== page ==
American Prison Writing Archive

Humanity's Love document

National Endowment for the Humanities (NEH) Logo


The United States holds 2.2 million citizens in its prisons and jails—a higher number and constituting a higher percentage of its population than in any other nation on earth. Yet there remains widespread ignorance of conditions inside. This ignorance leads to indifference to how incarcerated Americans and prison workers experience those conditions. This disregard does a disservice to free-world citizens, policy makers, students and scholars, as well as to those who work and live in incarceration. We suffer effective censorship of the foremost resource for understanding the realities of imprisonment today. 
The American Prison Writing Archive is a place where imprisoned people and prison staff can write about and document their experience. It is a site where all who live or work inside can bear witness to what is working and what is not inside American prisons, thus grounding public debate about the American prison crisis in lived experience. 
The APWA is open to contributions by current and formerly incarcerated people, correctional officers, staff, administrators and volunteers.  It is a virtual meeting place where we can learn from of all who live and work inside.  The APWA is an open-source archive accessible to a global readership.  It spreads the voices of unheard populations, thus increasing awareness and improving the ease with which we can all better educate ourselves about one of America's most powerful and most problematic institutions.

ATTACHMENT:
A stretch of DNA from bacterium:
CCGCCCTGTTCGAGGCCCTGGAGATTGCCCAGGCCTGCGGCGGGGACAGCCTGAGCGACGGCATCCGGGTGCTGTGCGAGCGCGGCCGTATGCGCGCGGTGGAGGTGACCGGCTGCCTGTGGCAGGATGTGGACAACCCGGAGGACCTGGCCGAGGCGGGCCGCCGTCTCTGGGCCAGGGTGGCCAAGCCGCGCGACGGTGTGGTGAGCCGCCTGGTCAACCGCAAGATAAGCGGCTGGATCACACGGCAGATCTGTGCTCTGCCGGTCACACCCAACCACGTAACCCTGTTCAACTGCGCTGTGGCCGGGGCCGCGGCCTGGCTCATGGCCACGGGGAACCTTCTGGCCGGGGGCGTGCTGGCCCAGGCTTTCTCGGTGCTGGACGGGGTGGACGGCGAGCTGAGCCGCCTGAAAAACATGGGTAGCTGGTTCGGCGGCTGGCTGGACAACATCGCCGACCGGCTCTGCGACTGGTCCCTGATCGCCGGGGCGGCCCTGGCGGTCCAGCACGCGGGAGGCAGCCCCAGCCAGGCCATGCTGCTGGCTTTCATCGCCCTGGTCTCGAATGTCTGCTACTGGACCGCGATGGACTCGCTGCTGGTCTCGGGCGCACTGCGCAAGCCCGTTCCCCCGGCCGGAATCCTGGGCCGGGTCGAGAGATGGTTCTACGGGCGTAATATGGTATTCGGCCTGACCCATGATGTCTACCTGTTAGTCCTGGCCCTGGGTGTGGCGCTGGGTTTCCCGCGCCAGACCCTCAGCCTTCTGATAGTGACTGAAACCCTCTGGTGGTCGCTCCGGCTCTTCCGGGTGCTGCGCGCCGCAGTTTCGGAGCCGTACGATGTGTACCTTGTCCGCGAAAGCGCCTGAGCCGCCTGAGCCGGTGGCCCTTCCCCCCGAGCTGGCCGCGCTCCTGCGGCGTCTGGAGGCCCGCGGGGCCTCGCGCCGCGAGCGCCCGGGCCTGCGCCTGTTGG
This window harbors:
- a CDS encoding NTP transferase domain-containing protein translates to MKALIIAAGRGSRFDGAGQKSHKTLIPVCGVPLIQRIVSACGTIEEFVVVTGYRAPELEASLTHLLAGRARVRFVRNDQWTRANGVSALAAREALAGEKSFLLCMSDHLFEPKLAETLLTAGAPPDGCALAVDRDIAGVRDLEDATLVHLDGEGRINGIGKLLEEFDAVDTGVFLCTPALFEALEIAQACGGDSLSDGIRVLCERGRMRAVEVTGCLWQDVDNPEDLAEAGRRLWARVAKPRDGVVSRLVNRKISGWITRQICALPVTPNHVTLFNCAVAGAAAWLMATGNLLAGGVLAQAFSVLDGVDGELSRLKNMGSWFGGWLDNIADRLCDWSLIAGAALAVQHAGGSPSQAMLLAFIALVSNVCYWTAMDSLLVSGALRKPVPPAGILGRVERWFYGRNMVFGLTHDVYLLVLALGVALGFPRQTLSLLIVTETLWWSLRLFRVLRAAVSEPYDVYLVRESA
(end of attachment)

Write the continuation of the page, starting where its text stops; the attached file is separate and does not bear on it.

Please click the link below for the printable American Prison Writing Archive permissions-questionnaire.  This document must be signed and completed by all authors contributing essays to the Archive.


Doran Larson, Wolcott-Bartlett Professor of Literature & Creative Writing and project director of the American Prison Writing Archive (APWA) at the Digital Humanities Initiative (DHi), has been awarded $262,000 by the National Endowment of the Humanities (NEH).  This grant is the largest NEH grant awarded solely to a Hamilton College faculty member in 17 years.

Larson has been working on the APWA with DHi since 2010, and has developed this project as a physical and digital archive, growing out of a book project, Fourth City: Essays from the Prison in America.  He has maintained an active and ongoing call for essays submitted by incarcerated people and prison staff across the country.  These essays are digitized and added to the archive at:  The APWA is actively developed in collaboration with the Digital Humanities Initiative's Collection Development Team with early funding from the Andrew Mellon Foundation.  Since its inception, the APWA has received additional funding from Hamilton College’s Office of the Dean of Faculty.  This three-year NEH grant will enable the APWA to double its size and increase its faceted search capacities.

Read the Hamilton College news announcement here:

Any views, findings, conclusions, or recommendations expressed in this database, do not necessarily represent those of the National Endowment for the Humanities.


Project Directors

Student Assistants

Collection Development Team